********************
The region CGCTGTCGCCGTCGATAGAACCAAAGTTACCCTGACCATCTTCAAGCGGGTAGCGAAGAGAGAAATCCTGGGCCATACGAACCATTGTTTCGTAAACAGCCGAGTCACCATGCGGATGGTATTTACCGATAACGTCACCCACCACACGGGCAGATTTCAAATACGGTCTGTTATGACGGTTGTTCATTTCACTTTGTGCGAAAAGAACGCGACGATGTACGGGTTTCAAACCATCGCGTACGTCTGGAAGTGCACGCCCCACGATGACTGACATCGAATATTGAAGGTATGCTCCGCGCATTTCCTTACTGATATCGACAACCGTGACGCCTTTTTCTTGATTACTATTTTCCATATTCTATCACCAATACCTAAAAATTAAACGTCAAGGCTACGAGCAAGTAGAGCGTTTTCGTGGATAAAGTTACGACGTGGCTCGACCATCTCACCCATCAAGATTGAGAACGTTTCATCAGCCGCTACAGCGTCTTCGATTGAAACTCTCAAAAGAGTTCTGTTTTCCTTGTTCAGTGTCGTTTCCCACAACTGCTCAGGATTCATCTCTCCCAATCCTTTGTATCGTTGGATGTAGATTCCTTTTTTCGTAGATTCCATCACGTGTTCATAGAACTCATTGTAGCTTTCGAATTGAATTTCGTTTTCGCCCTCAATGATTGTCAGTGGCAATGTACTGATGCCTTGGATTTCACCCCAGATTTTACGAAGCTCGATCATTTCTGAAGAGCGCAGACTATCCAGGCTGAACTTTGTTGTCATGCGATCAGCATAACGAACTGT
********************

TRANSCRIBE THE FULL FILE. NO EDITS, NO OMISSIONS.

The region CGCTGTCGCCGTCGATAGAACCAAAGTTACCCTGACCATCTTCAAGCGGGTAGCGAAGAGAGAAATCCTGGGCCATACGAACCATTGTTTCGTAAACAGCCGAGTCACCATGCGGATGGTATTTACCGATAACGTCACCCACCACACGGGCAGATTTCAAATACGGTCTGTTATGACGGTTGTTCATTTCACTTTGTGCGAAAAGAACGCGACGATGTACGGGTTTCAAACCATCGCGTACGTCTGGAAGTGCACGCCCCACGATGACTGACATCGAATATTGAAGGTATGCTCCGCGCATTTCCTTACTGATATCGACAACCGTGACGCCTTTTTCTTGATTACTATTTTCCATATTCTATCACCAATACCTAAAAATTAAACGTCAAGGCTACGAGCAAGTAGAGCGTTTTCGTGGATAAAGTTACGACGTGGCTCGACCATCTCACCCATCAAGATTGAGAACGTTTCATCAGCCGCTACAGCGTCTTCGATTGAAACTCTCAAAAGAGTTCTGTTTTCCTTGTTCAGTGTCGTTTCCCACAACTGCTCAGGATTCATCTCTCCCAATCCTTTGTATCGTTGGATGTAGATTCCTTTTTTCGTAGATTCCATCACGTGTTCATAGAACTCATTGTAGCTTTCGAATTGAATTTCGTTTTCGCCCTCAATGATTGTCAGTGGCAATGTACTGATGCCTTGGATTTCACCCCAGATTTTACGAAGCTCGATCATTTCTGAAGAGCGCAGACTATCCAGGCTGAACTTTGTTGTCATGCGATCAGCATAACGAACTGT